EL PASO, Texas — Father Michael Lewis peered through the glass walls of the ICU, clutching his prayer book.
“It’s COVID-19,” said the nurse on duty at University Medical Center. “You really shouldn’t go in there.”
It was the early days of the pandemic that has robbed the world of so much, including the comfort of family at the moment of death. Someone had called St. Patrick’s Cathedral just minutes before, said it was urgent.
Could a priest perform the last rites?
As he stood at the nurse’s station at UMC, Lewis thought to himself: “How can I be with this person in prayer?”
The patient lay dying, alone.
Lewis — 43 years old, a native El Pasoan and recently ordained Catholic priest — is tasked with organizing the Diocese of El Paso’s regional response to coronavirus.
In the age of the highly contagious COVID-19, El Paso hospitals have restricted visitation, with limited exceptions for clergy and religious workers who traditionally provide end-of-life rituals for the gravely ill or injured. UMC has trained a handful of religious workers in its COVID-19 protocol.
One rule: No one may enter the room.
But this was early April, and it was the first call Lewis had received for last rites in a coronavirus case. The virus is so feared, so shrouded in mystery and so poorly understood, that UMC won’t say publicly on what floor patients are being treated.
El Paso’s private hospitals have also restricted visitation but are making some exceptions for religious workers, according to El Paso Times.
Las Palmas Del Sol medical centers are allowing clergy in to perform last rites, after a screening process. A Hospitals of Providence spokeswoman said that “on a case by case basis, special protocols are in place for in-person sacraments requested by a patient or family member.”
There were 924 confirmed COVID-19 cases and 21 confirmed deaths in El Paso County as of May 1.
At the time, UMC hadn’t solidified the protocol that is now in place.
“It went through my mind: Can I go in there?” Lewis said. “My first inkling is, I am here to minister to this patient. I also need to be prudent and not act rashly. If I expose myself to this disease in the hospital, I have to worry about the people I live with, the people who work in the Cathedral. I didn’t consider the effect on me.”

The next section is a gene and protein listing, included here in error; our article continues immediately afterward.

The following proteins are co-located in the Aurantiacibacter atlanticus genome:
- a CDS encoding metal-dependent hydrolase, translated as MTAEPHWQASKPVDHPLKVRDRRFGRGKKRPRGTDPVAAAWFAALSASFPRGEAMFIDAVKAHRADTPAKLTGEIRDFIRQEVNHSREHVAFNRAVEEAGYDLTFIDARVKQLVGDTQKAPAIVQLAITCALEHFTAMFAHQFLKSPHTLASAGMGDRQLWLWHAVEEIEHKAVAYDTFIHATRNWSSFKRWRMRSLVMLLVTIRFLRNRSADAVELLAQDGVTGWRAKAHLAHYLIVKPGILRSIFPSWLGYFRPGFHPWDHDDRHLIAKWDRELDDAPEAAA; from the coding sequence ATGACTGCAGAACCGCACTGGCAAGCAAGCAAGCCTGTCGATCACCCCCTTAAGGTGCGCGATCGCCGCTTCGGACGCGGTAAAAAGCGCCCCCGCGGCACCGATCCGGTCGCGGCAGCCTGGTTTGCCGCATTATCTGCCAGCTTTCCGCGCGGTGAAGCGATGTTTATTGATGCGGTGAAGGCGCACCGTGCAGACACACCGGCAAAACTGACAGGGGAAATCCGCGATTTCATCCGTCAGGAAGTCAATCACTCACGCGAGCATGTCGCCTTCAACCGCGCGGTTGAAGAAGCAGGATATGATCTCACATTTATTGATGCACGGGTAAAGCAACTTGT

The nurse showed him to an anteroom in the intensive care unit.
When the call comes, Lewis prepares a palm-sized black box containing, for believers, the sacred instruments of redemption: A crucifix, a vial of holy water, olive oil blessed by the bishop for anointing, and a pyx, a gold disc containing the Eucharist. He keeps the box zipped inside a black leather case until the moment when death seems nearest.
He wears a black shirt and a white collar. He wears a purple stole and a surgical mask.
The sacraments and prayers known as the last rites can’t be performed over the phone, nor by FaceTime or Zoom, per the laws of the Catholic Church.
“One of the requirements for the sacraments is the priest be present,” Lewis said. “We have to be the one to administer the oil, usually on the forehead and on both hands. It’s more than prayers. It’s an infusion of God’s grace, forgiving their sins and raising them up to God.”
The Borderland is overwhelmingly Catholic. The diocese that includes El Paso and nine surrounding Texas counties has a population of 858,546 and 79 percent of residents — 686,037 people — are Catholic, according to the diocese.
Amid the global pandemic, the Vatican has granted what are known to the faithful as “indulgences” — something like exemptions to the usual rules.
The last rites is known as the “laying of hands.” But there can be no laying of hands on those dying of COVID-19.
“There are prayers and blessings that I can do through the window,” Lewis said. “It’s not being at their bedside but it’s something that is efficacious. I usually start, if there is time, with a short reading from Scripture, because we believe Jesus is present in his word.”